“It was the best of times, it was the worst of times.” With this memorable line, Charles Dickens begins his classic novel A Tale of Two Cities, describing a particularly tumultuous period of European history, not unlike our own. While no one would call ours “the best of times,” we could honestly say that it may be the most consequential of times. The decisions that we Americans will make in the upcoming elections are among the most consequential for future generations of our nation and society. As the political rhetoric heats up in these days approaching the general election, it is incumbent upon all Catholic citizens to prayerfully and conscientiously consider the weighty matters at stake for our nation. No political party or candidate fully expresses the comprehensive concerns affecting the human person, the common good and the just society which flow from our Catholic faith. Nonetheless, there are some concerns that we must not overlook in judging between candidates.
Pope Benedict XVI, speaking to a group of politicians in 2006, stated: “As far as the Catholic Church is concerned, the principal focus of her interventions in the public arena is the protection and promotion of the dignity of the person, and she is thereby consciously drawing particular attention to principles which are not negotiable. Among these the following emerge clearly today:
— “Protection of life in all its stages, from the first moment of conception until natural death;
— “Recognition and promotion of the natural structure of the family — as a union between a man and a woman based on marriage — and its defense from attempts to make it juridically equivalent to radically different forms of union which in reality harm it and contribute to its destabilization, obscuring its particular character and its irreplaceable social role;
— “The protection of the rights of parents to educate their children.”
The Holy Father speaks of these as non-negotiable principles for Catholics in political life because these involve actions which are intrinsically evil, that is, always morally wrong, no matter the circumstances. A Catholic with a properly formed conscience may never choose in favor of these, or other, intrinsic evils. (I have written about this in an earlier column).
There are, of course, other matters that merit our prayerful consideration as we approach the voting booth. Because these other matters do not involve the choice of an intrinsic evil, they leave room for Catholics in good conscience to come to different conclusions based on their best prudential judgments. These include the different paths that candidates may propose to address the alleviation of poverty, the provision of health care, the use of the death penalty, and immigration re-form. These are important issues for our time, though not on a par with our duty to protect innocent human life and to defend the sanctity of marriage.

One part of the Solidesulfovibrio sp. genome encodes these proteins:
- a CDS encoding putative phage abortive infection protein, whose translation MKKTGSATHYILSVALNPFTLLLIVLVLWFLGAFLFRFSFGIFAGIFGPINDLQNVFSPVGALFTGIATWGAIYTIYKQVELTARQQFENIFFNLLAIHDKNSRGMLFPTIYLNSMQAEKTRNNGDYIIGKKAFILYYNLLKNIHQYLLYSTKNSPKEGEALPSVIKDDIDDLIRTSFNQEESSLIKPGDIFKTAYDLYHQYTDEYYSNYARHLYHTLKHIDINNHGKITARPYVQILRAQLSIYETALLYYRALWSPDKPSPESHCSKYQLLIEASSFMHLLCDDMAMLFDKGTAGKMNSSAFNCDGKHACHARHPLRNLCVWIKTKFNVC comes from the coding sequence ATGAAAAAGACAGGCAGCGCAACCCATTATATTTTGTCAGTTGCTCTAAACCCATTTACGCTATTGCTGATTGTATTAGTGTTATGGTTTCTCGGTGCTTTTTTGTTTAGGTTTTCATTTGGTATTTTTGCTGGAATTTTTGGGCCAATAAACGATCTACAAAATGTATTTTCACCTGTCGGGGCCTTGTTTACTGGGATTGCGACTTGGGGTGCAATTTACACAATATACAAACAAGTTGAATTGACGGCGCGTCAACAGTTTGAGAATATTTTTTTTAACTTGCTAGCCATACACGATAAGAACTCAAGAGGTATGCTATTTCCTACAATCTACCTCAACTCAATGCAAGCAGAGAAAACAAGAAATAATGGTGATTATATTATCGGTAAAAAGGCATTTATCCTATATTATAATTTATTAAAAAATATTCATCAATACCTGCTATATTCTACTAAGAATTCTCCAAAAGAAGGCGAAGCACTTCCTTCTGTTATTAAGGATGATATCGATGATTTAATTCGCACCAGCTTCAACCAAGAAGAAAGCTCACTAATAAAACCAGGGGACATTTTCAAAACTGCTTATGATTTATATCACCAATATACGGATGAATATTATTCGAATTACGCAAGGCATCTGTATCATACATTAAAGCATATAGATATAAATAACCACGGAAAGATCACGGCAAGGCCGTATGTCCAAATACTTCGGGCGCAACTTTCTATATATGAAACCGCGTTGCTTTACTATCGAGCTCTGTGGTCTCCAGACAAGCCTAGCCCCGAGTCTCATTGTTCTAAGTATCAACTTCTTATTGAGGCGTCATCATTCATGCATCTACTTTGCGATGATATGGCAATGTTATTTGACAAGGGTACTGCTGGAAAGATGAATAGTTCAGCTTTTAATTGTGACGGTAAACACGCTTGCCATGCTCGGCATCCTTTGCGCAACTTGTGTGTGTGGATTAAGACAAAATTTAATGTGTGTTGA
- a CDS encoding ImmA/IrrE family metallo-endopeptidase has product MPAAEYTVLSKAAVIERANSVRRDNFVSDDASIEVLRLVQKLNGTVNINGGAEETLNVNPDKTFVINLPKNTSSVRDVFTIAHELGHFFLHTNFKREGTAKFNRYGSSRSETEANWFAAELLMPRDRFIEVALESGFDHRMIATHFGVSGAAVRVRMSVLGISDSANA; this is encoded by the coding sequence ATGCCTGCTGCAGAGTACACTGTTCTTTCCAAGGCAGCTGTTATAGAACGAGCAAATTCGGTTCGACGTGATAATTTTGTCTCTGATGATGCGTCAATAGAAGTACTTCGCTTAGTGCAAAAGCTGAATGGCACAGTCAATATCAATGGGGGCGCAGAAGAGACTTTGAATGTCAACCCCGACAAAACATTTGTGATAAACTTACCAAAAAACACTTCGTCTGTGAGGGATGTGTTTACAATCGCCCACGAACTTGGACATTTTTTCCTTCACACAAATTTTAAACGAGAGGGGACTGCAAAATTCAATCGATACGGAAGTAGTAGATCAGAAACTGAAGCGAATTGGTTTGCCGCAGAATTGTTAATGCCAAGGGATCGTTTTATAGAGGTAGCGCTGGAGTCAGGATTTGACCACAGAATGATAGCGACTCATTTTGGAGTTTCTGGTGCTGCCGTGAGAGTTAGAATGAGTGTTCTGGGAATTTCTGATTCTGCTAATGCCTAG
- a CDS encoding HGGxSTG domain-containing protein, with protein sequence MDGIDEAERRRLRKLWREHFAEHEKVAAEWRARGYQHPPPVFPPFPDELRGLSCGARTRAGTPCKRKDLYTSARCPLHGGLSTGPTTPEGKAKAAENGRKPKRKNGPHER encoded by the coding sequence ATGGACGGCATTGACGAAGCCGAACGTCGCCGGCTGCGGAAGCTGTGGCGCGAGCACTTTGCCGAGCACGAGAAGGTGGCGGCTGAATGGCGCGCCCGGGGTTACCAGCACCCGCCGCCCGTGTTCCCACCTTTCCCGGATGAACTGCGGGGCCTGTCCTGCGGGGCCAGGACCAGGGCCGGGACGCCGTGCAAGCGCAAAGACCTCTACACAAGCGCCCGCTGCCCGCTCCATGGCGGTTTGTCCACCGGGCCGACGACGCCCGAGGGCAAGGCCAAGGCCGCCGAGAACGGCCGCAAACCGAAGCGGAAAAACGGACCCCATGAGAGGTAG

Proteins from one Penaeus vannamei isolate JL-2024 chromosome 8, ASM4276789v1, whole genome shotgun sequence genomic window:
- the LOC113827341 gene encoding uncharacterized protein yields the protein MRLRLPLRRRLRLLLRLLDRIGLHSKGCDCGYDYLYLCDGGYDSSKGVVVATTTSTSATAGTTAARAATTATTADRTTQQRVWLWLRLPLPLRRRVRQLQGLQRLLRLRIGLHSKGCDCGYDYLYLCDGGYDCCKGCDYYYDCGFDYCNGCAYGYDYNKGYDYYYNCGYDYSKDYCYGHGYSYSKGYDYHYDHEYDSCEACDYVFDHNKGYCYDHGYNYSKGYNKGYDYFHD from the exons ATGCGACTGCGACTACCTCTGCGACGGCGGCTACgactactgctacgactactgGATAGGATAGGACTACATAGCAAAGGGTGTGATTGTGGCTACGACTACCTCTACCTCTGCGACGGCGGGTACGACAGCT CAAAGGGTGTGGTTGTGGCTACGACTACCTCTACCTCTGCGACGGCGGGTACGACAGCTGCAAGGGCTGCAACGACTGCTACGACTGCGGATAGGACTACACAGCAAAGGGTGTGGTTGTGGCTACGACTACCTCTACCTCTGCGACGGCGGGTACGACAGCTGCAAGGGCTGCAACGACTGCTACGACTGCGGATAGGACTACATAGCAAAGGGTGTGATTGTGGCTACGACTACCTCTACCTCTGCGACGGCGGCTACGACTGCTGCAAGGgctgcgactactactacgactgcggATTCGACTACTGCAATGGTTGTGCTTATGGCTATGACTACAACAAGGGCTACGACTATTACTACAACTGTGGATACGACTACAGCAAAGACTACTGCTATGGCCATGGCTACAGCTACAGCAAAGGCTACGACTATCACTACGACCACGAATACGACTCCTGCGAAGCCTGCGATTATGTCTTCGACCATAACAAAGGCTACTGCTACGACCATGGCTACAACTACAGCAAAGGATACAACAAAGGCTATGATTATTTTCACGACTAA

One concern that has emerged in a particularly forceful way recently has been the increasing threat to religious liberty in the United States and around the world. Among these threats, of course, is the federal HHS mandate which would coerce those with religious objections to provide types of health care coverage that includes intrinsic evils such as abortion-inducing drugs, sterilizations and contraceptives. In some parts of the world, including the United States, the fundamental right to religious liberty and the rights of conscience are being eclipsed by a growing secular tide of moral relativism and militant atheism.
Ultimately, no matter who may win or lose in the upcoming elections, we will do well to hold fast to the conviction of our faith which proclaims, “Our help is in the name of the Lord.” (Ps 124:8). In God we trust. We do not seek our salvation in political terms, or through political programs. Our salvation comes through the Cross of Jesus Christ. This means that we may indeed have to suffer for our faith and our deeply held convictions. Given the gravity of many of the threats looming today, such as the erosion of religious liberty and the blatant disregard for the sanctity of life, of marriage and the family, believers are being called to stand ready to embrace the Cross.